Gaps still exist in Trustworthy Accountability Group (TAG) plan to fight ad fraud
Guest Column: Jay Friedman, chief operating officer of programmatic ad tech firm, Goodway Group, writes that TAG’s two-pronged initiative designed to combat ad fraud still leaves concerns to be addressed
The New York-based Trustworthy Accountability Group (TAG) recently announced a two-pronged plan to fight ad fraud in the digital space. Despite the backing of some heavy hitters in the media today such as AOL, Google and the five largest advertising holding companies, the plan still leaves a couple of common sense considerations which need to be addressed.
What the TAG Strategy Proposes
The proposal to combat ad fraud in the digital space consists of two key initiatives, designed to work in concert with one another much like a two-step authentication process:
- The TAG Registry – legitimate advertisers and publishers will pay a fee of $10,000 annually for the privilege of having their ad inventory marked as authentic and not the output of unscrupulous advertisers.
- Payments – In cooperation with leading programmatic providers, a Payment ID service would be established. This Payment ID system produces a file of which entities get paid per impression—preventing fraudsters from profiting.
Of the two proposed initiatives, the TAG Registry is now open, however the Payment ID system is a work in progress.
Too Steep a Price to Pay?
Any programmatic firm that values its reputation in the industry has an innate understanding of the value of trustworthy ecosystems. However, by my estimation, a plan that costs hundreds or thousands of parties $10,000 each isn’t necessarily a sound or effective strategy in fighting digital ad fraud.
Most industry analysts agree that the biggest challenge in digital ad fraud currently comes from bot traffic. The $10,000 certification price tag doesn’t solve this issue and claiming to address it by verifying payment seems functionally problematic.
To illustrate my point, suppose I’m the owner of a legitimate fan blog about the Green Bay Packers, boasting over 50,000 visitors a month, yet I’m an expat living in a part of the world where a lot of bot traffic comes from. Does that now put my site in the ‘high-risk’ category? Taking it a step further, what if, as the owner of the blog, I simply can’t afford to pay the $10,000 fee for certification?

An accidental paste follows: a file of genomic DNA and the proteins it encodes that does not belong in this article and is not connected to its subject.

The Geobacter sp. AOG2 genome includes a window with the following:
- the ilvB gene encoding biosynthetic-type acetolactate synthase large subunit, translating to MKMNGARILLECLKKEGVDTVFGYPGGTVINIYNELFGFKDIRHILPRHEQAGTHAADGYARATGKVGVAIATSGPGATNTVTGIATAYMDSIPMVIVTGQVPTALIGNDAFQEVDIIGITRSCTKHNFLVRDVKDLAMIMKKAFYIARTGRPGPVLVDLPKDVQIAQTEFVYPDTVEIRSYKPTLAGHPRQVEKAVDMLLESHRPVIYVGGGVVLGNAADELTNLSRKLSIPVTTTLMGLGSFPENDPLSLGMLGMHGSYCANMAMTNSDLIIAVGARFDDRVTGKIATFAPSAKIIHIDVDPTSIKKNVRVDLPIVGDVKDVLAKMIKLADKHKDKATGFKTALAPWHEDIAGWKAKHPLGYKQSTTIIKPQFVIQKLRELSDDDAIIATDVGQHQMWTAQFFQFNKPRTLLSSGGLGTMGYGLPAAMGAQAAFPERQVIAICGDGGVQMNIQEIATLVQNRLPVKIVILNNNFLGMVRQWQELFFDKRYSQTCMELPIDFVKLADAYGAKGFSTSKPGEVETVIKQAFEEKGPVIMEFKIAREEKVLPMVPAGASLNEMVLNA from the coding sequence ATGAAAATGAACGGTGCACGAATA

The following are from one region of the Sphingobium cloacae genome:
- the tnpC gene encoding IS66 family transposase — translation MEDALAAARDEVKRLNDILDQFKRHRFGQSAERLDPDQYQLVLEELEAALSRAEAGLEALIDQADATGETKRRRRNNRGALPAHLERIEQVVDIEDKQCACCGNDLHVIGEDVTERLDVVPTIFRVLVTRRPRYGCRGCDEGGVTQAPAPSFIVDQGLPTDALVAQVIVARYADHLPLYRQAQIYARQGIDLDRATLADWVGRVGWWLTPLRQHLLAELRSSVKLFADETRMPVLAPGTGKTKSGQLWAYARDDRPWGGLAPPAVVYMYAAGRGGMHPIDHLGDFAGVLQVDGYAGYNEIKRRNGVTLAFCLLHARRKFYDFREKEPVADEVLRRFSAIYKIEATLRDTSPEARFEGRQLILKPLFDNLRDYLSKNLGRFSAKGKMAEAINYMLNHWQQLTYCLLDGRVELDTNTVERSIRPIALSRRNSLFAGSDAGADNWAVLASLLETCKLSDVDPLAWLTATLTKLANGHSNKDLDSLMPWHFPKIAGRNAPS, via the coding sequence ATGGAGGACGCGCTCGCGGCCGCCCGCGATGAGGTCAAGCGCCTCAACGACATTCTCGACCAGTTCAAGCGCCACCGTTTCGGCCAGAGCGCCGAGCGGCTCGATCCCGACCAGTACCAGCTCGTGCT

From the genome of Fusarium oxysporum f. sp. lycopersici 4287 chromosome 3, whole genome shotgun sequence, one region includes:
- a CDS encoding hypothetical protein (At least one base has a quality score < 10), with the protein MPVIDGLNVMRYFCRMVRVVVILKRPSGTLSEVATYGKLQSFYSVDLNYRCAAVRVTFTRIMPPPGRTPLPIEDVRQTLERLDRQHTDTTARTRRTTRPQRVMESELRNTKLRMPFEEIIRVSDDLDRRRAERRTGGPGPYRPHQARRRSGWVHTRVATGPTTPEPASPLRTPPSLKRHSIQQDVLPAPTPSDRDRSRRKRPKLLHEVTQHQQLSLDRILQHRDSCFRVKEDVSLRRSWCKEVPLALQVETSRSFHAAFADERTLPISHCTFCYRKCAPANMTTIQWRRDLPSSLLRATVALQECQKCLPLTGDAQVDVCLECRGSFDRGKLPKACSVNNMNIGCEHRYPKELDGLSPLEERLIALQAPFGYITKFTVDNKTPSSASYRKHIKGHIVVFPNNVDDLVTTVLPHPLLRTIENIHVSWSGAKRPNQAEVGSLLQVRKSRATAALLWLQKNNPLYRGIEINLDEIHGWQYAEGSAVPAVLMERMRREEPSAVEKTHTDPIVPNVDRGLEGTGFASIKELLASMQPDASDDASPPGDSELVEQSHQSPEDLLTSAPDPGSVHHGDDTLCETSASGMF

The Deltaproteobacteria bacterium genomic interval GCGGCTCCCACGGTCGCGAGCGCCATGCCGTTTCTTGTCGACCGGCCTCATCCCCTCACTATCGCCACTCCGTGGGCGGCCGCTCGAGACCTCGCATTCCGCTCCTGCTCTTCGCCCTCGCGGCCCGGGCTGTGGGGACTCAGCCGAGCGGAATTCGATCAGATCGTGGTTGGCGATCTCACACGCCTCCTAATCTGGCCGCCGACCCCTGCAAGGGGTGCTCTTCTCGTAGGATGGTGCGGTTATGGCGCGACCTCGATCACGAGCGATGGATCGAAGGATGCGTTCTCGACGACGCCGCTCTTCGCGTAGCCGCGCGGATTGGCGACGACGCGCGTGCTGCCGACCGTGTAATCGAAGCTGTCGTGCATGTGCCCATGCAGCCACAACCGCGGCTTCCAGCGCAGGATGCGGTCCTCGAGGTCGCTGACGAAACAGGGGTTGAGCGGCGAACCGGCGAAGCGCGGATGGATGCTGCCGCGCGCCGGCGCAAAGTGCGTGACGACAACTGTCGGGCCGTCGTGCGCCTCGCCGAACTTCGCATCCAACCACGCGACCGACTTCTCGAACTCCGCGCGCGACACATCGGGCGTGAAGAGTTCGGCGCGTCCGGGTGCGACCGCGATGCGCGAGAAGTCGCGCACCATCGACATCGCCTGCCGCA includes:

Solving the problem of bot traffic should be our No. 1 priority, however this plan either places a million small publishers at a severe disadvantage—or even worse—out of business altogether. Conversely, we know that lots of bots are nothing more than spoofed users. In solving this, are we going to put CAPTCHA requirements on every page of the World Wide Web just to make sure it’s a real user who should be viewing an ad? User certification seems to be the most important factor in play, but it’s next to impossible to truly verify. And this is why it remains a pressing problem throughout the industry.
Is Ad Fraud Really as Bad as it Seems?
If you read the current headlines, it’s “there are billions of dollars being lost to digital ad fraud and everyone should panic.” However, when you dig into it deeper, the fraud is actually highly concentrated. This article, for instance, starts out pretty scary. Then you realize three sources are responsible for 77 percent of this problem. The same is true in display and video ads. Most exchanges and SSPs are really clean. There are a few where it’s concentrated, and while those names aren’t published anywhere, they’re well known in off-the-record conversations at industry conferences. Most of us just don’t buy ads against that inventory.
Media buyers for digital advertising do know where their ads will run – if they’re working with the right programmatic partner. Today, any good programmatic firm will share every piece of data they have with their brand partners to make it a true collaborate effort. Real ROI exists, and lift in consumer behavior and purchases on exposed users compared to a control can be proven. Most publishers and advertisers get into trouble when they insist on measurement being perfect, or holding different media channels to different standards. All advertising and each media channel contributes to product sales. Because it’s impossible to control for all but one variable at any given time, marketers tend to get frustrated with their inability to know “for sure.”
As a result of this frustration, they go with what they personally believe works the best. The results of that focus group of one person (meaning the marketer) wastes more money than every other digital media “problem” combined.
Jay Friedman is the COO of Goodway Group, a managed-services programmatic partner to local, regional, and Fortune 500 brand agencies. He is also the author of ’30 Days to Digital Media Expertise and 30 Days to Digital,’ available through Amazon and Scribd.